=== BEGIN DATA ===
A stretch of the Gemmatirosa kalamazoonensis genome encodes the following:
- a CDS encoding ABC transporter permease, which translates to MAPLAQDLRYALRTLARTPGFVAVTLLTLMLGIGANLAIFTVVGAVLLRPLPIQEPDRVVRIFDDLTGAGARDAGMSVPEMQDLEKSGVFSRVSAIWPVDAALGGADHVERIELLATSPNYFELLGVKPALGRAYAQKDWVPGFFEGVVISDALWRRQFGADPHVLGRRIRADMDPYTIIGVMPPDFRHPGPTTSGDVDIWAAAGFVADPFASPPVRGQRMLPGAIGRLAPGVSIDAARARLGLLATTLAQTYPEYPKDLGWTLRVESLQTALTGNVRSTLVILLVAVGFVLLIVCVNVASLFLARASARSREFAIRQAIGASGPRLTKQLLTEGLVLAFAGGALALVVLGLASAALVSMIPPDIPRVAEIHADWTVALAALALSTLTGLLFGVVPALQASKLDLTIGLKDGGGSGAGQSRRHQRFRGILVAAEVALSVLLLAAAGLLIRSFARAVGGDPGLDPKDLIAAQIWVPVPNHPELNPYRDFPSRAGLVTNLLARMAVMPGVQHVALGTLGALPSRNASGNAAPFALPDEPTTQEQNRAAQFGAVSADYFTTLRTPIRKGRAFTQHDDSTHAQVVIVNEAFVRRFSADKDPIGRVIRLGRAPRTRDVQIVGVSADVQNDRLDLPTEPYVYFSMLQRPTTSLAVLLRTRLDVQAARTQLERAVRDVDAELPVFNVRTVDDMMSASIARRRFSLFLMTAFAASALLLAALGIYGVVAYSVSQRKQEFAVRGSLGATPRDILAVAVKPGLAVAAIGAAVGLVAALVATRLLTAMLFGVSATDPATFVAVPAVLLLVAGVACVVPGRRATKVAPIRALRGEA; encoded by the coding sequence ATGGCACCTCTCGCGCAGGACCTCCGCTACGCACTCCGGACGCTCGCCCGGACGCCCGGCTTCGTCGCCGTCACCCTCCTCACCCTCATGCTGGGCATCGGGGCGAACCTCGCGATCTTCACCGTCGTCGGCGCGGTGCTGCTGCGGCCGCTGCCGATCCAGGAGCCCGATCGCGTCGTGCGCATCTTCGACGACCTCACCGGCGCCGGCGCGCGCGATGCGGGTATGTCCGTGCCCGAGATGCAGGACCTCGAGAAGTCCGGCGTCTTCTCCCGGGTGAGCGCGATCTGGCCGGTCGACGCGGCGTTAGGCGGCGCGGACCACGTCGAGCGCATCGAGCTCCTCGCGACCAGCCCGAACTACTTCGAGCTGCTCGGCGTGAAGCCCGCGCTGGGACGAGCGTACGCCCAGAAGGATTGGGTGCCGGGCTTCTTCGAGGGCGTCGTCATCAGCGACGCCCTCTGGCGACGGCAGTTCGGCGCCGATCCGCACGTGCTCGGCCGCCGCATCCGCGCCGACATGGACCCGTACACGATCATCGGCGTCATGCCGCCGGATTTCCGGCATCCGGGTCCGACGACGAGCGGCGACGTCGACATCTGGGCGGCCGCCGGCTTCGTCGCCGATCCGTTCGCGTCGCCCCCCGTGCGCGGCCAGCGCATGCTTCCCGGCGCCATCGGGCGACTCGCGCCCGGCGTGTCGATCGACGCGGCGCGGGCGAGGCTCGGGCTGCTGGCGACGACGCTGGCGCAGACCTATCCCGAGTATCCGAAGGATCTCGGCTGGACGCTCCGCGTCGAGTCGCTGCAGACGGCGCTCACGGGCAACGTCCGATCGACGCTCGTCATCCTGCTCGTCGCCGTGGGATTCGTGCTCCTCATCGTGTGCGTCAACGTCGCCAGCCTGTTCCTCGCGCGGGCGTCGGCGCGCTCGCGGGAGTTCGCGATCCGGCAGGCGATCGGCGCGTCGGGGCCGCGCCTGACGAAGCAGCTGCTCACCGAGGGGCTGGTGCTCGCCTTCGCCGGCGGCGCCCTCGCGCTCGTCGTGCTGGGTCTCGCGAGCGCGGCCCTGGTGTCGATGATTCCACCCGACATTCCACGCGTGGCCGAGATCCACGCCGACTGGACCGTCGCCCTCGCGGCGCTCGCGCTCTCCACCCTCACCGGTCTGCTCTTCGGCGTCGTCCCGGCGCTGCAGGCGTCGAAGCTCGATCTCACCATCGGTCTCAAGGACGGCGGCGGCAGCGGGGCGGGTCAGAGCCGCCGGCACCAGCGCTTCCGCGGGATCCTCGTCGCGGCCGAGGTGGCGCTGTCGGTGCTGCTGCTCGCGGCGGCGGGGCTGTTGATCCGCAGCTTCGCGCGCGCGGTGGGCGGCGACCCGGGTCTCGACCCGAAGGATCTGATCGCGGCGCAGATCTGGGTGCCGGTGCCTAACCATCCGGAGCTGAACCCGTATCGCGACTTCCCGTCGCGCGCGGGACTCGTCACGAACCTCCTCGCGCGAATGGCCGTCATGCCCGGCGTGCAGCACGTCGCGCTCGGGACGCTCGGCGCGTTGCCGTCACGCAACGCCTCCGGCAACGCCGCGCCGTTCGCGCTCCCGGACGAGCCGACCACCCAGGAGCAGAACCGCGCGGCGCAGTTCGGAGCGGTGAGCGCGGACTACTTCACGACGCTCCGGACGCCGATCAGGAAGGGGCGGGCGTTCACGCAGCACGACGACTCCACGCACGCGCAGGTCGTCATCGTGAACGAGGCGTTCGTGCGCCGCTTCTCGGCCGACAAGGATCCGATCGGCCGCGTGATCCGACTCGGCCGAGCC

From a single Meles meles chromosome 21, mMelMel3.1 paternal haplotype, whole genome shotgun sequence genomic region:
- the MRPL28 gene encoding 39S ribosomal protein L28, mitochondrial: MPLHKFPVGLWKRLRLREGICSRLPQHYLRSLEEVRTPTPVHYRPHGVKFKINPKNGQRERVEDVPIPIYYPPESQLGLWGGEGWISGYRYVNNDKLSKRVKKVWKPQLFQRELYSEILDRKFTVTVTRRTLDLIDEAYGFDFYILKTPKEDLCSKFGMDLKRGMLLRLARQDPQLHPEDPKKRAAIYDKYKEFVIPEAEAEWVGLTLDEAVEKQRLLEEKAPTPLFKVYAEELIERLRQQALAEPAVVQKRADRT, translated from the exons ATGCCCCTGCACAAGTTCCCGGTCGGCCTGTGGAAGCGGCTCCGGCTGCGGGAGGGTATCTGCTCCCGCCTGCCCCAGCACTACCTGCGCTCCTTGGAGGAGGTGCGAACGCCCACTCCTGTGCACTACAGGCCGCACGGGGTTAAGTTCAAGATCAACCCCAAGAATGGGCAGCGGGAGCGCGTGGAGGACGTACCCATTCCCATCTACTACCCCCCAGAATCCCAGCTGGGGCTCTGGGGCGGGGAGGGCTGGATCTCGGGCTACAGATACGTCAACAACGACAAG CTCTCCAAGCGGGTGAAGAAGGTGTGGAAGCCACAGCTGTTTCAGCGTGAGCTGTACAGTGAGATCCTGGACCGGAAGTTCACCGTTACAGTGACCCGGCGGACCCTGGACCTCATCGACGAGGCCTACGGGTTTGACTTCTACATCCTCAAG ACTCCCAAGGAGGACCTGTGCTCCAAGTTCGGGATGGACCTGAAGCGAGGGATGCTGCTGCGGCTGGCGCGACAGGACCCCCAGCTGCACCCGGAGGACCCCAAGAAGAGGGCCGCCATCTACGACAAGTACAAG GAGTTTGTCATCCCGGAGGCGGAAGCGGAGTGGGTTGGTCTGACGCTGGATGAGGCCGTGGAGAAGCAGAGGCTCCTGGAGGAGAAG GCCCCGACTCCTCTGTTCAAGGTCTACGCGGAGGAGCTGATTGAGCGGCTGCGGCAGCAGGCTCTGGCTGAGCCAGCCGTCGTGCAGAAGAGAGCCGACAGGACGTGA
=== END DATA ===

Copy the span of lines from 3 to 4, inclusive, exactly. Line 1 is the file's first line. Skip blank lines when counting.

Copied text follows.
From a single Meles meles chromosome 21, mMelMel3.1 paternal haplotype, whole genome shotgun sequence genomic region:
- the MRPL28 gene encoding 39S ribosomal protein L28, mitochondrial: MPLHKFPVGLWKRLRLREGICSRLPQHYLRSLEEVRTPTPVHYRPHGVKFKINPKNGQRERVEDVPIPIYYPPESQLGLWGGEGWISGYRYVNNDKLSKRVKKVWKPQLFQRELYSEILDRKFTVTVTRRTLDLIDEAYGFDFYILKTPKEDLCSKFGMDLKRGMLLRLARQDPQLHPEDPKKRAAIYDKYKEFVIPEAEAEWVGLTLDEAVEKQRLLEEKAPTPLFKVYAEELIERLRQQALAEPAVVQKRADRT, translated from the exons ATGCCCCTGCACAAGTTCCCGGTCGGCCTGTGGAAGCGGCTCCGGCTGCGGGAGGGTATCTGCTCCCGCCTGCCCCAGCACTACCTGCGCTCCTTGGAGGAGGTGCGAACGCCCACTCCTGTGCACTACAGGCCGCACGGGGTTAAGTTCAAGATCAACCCCAAGAATGGGCAGCGGGAGCGCGTGGAGGACGTACCCATTCCCATCTACTACCCCCCAGAATCCCAGCTGGGGCTCTGGGGCGGGGAGGGCTGGATCTCGGGCTACAGATACGTCAACAACGACAAG CTCTCCAAGCGGGTGAAGAAGGTGTGGAAGCCACAGCTGTTTCAGCGTGAGCTGTACAGTGAGATCCTGGACCGGAAGTTCACCGTTACAGTGACCCGGCGGACCCTGGACCTCATCGACGAGGCCTACGGGTTTGACTTCTACATCCTCAAG ACTCCCAAGGAGGACCTGTGCTCCAAGTTCGGGATGGACCTGAAGCGAGGGATGCTGCTGCGGCTGGCGCGACAGGACCCCCAGCTGCACCCGGAGGACCCCAAGAAGAGGGCCGCCATCTACGACAAGTACAAG GAGTTTGTCATCCCGGAGGCGGAAGCGGAGTGGGTTGGTCTGACGCTGGATGAGGCCGTGGAGAAGCAGAGGCTCCTGGAGGAGAAG GCCCCGACTCCTCTGTTCAAGGTCTACGCGGAGGAGCTGATTGAGCGGCTGCGGCAGCAGGCTCTGGCTGAGCCAGCCGTCGTGCAGAAGAGAGCCGACAGGACGTGA